Multiple Communication Channels
Modern business is moving at a faster speed than ever before, there is more pressure to get more done in shorter periods of time. At such break neck speeds and a greater reliance on important communication being undertaken electronically, the personal touch can be overlooked. In NLP, we consider communication to occur in three primary channels which map the neurological processes occurring in the brain.
One NLP premise is a human being does not operate on the real word but a map of the world. So whilst we as humans, are absorbing masses amount of data through the senses, we consciously will be aware of only a small portion of that data to form our map of the world. Our internal representations (thoughts) will be constructed of visual, auditory and kinaesthetic elements, these we refer to as channels or representational systems.
In any interaction be it a sales presentation, coaching session, negotiation, the person you will be interacting with, will be adapting to you by experiencing your communication in the different sensory channels (visual, auditory kinaesthetic). It is likely that one channel will be dominant in any given time, and there will be a sequence of channels for gathering information to make decisions.
A business person trained in NLP can track the channel moment to a moment another person is using internally and thus the communicator can adapt their language to match the sensory process the recipient is using in that moment, or is more dominant in.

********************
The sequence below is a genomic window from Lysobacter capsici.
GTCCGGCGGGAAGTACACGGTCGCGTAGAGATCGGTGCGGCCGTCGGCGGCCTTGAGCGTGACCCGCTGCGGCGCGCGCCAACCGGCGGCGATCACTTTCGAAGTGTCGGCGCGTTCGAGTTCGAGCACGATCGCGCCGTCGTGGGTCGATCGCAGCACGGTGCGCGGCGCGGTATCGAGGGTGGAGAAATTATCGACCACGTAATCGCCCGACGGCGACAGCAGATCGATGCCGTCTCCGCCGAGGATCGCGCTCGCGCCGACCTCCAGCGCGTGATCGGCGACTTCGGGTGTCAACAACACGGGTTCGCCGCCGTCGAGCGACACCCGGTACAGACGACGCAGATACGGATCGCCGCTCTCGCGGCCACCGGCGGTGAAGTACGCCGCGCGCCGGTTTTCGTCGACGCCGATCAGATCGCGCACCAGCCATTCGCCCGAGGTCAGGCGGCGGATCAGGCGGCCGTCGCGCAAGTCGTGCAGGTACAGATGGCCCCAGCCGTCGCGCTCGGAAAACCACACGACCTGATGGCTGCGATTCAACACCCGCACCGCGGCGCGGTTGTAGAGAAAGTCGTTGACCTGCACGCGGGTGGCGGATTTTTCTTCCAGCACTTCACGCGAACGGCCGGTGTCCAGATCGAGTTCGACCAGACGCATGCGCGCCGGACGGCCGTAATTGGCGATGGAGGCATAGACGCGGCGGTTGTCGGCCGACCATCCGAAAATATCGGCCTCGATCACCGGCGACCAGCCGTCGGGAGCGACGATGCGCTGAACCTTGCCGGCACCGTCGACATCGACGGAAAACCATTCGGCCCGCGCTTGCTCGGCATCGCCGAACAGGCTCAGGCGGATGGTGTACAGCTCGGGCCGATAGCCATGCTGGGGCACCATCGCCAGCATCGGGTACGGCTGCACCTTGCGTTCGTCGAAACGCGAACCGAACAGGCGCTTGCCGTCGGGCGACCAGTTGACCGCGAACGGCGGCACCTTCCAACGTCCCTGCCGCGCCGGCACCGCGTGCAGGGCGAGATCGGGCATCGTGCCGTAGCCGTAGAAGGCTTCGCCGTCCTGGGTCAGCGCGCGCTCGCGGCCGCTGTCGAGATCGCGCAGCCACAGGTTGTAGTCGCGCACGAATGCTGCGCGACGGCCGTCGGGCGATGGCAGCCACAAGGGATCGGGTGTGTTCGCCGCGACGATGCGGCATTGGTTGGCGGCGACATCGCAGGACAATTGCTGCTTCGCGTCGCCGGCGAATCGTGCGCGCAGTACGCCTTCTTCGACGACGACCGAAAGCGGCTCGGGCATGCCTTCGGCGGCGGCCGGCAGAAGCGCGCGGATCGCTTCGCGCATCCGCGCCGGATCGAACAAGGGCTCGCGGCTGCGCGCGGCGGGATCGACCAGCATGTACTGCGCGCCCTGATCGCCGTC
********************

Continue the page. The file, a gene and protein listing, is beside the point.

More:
So when the other person is in visual mode, the communicator will use visual orientated phrases, such as ‘let’s focus on the big picture’, ‘you have a bright future’, ‘that is a foggy idea’ and so on.
Exactly the same message can be communicated in different words in the other channels, for example in the kinaesthetic system you can say what was said above with the following phrases ‘let’s pay attention to the broad foundation’, ‘you have a solid future’, ‘that is a clammy idea’. It is important to add that each channel has a different set of tonal and physiological accompaniments. You can find out more about this in the next section
Albert Mehrabian, Professor Emeritus of Psychology, UCLA conducted research into what the relative value language and non verbal communication has in the context of face to face communication. Mehrabian’s research was conducted in the setting of emotional communication on whether people liked or disliked a person or situation. The values of the communication are listed below: